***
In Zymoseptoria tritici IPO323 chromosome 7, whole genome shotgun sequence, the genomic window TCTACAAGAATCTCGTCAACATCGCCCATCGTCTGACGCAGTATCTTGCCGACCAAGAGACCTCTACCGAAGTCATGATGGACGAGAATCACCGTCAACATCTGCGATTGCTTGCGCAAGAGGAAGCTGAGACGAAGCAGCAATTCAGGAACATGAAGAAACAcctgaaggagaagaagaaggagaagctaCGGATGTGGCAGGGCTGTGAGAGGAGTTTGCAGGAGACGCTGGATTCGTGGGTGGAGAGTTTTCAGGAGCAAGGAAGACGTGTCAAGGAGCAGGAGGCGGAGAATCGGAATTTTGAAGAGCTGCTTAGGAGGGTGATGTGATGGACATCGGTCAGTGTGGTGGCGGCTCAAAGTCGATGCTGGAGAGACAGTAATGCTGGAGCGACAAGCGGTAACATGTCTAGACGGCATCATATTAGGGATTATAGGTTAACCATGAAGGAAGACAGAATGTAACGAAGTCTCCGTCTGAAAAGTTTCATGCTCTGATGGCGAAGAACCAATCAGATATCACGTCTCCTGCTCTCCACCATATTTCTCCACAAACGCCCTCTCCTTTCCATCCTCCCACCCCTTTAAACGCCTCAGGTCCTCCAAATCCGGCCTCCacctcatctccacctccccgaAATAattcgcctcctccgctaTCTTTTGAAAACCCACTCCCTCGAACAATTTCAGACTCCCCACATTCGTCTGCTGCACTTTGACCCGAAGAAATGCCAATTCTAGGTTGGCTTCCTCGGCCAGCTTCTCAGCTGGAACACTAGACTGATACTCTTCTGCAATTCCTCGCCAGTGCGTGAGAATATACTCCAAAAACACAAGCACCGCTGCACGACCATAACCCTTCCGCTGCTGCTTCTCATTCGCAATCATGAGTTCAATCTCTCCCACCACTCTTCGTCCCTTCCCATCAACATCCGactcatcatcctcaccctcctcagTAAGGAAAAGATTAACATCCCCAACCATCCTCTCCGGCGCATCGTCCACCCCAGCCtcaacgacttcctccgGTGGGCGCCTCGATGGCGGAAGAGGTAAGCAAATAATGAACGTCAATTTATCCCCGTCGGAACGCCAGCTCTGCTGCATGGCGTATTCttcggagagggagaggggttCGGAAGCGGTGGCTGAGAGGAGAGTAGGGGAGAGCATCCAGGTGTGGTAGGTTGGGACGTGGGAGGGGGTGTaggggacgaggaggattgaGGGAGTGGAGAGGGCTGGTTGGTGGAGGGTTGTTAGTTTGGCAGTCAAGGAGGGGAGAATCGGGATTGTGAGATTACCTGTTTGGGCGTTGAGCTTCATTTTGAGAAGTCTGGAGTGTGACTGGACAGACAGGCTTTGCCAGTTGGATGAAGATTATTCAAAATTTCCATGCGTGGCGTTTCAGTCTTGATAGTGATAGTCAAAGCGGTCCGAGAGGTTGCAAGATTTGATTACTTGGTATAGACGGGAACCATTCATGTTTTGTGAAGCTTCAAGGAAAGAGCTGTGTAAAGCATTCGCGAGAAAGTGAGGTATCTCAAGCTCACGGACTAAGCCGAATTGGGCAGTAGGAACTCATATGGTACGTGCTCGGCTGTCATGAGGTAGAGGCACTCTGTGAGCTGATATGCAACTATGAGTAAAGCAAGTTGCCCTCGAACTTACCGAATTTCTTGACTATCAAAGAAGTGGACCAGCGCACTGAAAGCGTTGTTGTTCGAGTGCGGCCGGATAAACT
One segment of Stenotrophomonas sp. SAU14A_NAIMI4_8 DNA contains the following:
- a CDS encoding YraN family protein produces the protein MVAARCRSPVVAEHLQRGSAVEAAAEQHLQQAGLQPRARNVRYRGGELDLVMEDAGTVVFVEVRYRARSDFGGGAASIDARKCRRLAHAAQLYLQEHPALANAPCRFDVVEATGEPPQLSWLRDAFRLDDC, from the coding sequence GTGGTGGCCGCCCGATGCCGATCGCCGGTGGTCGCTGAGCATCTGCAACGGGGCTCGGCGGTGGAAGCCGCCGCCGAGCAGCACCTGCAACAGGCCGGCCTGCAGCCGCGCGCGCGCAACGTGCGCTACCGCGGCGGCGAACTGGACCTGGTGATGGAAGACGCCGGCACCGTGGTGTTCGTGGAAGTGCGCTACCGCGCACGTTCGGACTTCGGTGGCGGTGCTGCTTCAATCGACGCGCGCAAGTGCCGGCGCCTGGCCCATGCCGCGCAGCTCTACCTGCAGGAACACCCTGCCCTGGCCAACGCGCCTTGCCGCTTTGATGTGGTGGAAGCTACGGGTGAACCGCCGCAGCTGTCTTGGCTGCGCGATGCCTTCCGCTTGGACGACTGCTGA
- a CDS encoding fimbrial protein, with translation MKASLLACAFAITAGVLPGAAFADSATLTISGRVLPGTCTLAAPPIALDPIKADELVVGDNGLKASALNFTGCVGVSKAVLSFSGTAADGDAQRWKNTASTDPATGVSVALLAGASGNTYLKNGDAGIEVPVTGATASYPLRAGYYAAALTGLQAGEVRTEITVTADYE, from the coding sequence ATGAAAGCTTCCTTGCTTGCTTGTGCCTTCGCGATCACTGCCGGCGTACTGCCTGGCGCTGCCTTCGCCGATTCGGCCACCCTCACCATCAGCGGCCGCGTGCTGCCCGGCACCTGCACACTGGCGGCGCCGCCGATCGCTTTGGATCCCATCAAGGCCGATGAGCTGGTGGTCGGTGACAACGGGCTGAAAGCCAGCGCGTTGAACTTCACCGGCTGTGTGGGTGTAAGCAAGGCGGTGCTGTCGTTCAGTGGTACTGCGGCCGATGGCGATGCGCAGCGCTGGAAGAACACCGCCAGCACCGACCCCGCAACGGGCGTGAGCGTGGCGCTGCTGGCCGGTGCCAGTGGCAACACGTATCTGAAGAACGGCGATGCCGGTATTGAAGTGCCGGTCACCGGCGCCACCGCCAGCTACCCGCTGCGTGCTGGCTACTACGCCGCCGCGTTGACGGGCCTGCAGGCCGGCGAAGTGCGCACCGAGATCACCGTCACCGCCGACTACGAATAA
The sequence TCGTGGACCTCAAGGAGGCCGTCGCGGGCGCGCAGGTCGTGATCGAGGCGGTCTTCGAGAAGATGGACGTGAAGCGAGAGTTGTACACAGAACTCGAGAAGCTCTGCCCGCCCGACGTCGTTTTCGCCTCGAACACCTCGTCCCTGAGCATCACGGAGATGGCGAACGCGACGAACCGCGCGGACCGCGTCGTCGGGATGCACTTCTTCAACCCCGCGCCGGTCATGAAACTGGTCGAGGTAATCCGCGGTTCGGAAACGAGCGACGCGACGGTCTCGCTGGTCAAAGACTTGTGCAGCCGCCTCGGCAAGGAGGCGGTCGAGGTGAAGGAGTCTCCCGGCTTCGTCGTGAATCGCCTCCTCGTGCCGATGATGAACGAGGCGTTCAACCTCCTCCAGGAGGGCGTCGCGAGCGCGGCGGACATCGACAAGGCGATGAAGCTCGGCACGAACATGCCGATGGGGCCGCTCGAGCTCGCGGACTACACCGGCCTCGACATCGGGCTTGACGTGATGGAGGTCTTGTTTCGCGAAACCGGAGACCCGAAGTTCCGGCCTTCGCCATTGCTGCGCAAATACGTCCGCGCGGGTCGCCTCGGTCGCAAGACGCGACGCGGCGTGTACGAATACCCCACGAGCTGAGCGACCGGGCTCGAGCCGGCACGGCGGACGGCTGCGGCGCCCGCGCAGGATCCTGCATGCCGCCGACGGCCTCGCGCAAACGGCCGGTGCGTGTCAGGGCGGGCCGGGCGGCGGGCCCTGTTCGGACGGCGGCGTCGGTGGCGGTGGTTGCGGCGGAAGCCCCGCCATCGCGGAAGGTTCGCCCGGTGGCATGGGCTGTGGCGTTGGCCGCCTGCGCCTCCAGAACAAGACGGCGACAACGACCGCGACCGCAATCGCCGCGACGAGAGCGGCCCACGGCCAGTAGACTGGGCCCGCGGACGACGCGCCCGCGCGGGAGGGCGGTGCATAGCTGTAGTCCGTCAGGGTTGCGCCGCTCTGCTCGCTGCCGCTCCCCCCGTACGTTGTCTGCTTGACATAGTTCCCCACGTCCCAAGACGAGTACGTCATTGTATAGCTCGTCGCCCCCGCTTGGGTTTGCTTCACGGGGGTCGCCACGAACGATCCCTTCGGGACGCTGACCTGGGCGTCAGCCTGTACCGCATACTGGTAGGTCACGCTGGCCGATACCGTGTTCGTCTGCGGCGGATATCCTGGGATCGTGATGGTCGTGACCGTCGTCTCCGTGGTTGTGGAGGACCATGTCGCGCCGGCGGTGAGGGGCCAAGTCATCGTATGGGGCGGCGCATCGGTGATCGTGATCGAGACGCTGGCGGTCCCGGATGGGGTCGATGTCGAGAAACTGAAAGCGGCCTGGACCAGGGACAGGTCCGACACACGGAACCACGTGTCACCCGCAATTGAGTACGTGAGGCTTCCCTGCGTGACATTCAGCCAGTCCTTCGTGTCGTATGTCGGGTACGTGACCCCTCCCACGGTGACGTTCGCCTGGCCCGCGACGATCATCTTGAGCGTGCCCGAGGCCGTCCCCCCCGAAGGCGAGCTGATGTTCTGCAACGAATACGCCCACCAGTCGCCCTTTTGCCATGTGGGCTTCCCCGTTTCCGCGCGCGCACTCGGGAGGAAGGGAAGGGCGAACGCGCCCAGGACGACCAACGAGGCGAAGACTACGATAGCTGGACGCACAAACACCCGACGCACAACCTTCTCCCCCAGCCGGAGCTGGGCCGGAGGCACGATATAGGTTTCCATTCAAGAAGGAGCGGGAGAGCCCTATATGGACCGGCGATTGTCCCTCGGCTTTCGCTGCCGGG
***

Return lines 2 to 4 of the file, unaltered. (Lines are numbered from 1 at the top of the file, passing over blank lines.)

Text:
One segment of Stenotrophomonas sp. SAU14A_NAIMI4_8 DNA contains the following:
- a CDS encoding YraN family protein produces the protein MVAARCRSPVVAEHLQRGSAVEAAAEQHLQQAGLQPRARNVRYRGGELDLVMEDAGTVVFVEVRYRARSDFGGGAASIDARKCRRLAHAAQLYLQEHPALANAPCRFDVVEATGEPPQLSWLRDAFRLDDC, from the coding sequence GTGGTGGCCGCCCGATGCCGATCGCCGGTGGTCGCTGAGCATCTGCAACGGGGCTCGGCGGTGGAAGCCGCCGCCGAGCAGCACCTGCAACAGGCCGGCCTGCAGCCGCGCGCGCGCAACGTGCGCTACCGCGGCGGCGAACTGGACCTGGTGATGGAAGACGCCGGCACCGTGGTGTTCGTGGAAGTGCGCTACCGCGCACGTTCGGACTTCGGTGGCGGTGCTGCTTCAATCGACGCGCGCAAGTGCCGGCGCCTGGCCCATGCCGCGCAGCTCTACCTGCAGGAACACCCTGCCCTGGCCAACGCGCCTTGCCGCTTTGATGTGGTGGAAGCTACGGGTGAACCGCCGCAGCTGTCTTGGCTGCGCGATGCCTTCCGCTTGGACGACTGCTGA
- a CDS encoding fimbrial protein, with translation MKASLLACAFAITAGVLPGAAFADSATLTISGRVLPGTCTLAAPPIALDPIKADELVVGDNGLKASALNFTGCVGVSKAVLSFSGTAADGDAQRWKNTASTDPATGVSVALLAGASGNTYLKNGDAGIEVPVTGATASYPLRAGYYAAALTGLQAGEVRTEITVTADYE, from the coding sequence ATGAAAGCTTCCTTGCTTGCTTGTGCCTTCGCGATCACTGCCGGCGTACTGCCTGGCGCTGCCTTCGCCGATTCGGCCACCCTCACCATCAGCGGCCGCGTGCTGCCCGGCACCTGCACACTGGCGGCGCCGCCGATCGCTTTGGATCCCATCAAGGCCGATGAGCTGGTGGTCGGTGACAACGGGCTGAAAGCCAGCGCGTTGAACTTCACCGGCTGTGTGGGTGTAAGCAAGGCGGTGCTGTCGTTCAGTGGTACTGCGGCCGATGGCGATGCGCAGCGCTGGAAGAACACCGCCAGCACCGACCCCGCAACGGGCGTGAGCGTGGCGCTGCTGGCCGGTGCCAGTGGCAACACGTATCTGAAGAACGGCGATGCCGGTATTGAAGTGCCGGTCACCGGCGCCACCGCCAGCTACCCGCTGCGTGCTGGCTACTACGCCGCCGCGTTGACGGGCCTGCAGGCCGGCGAAGTGCGCACCGAGATCACCGTCACCGCCGACTACGAATAA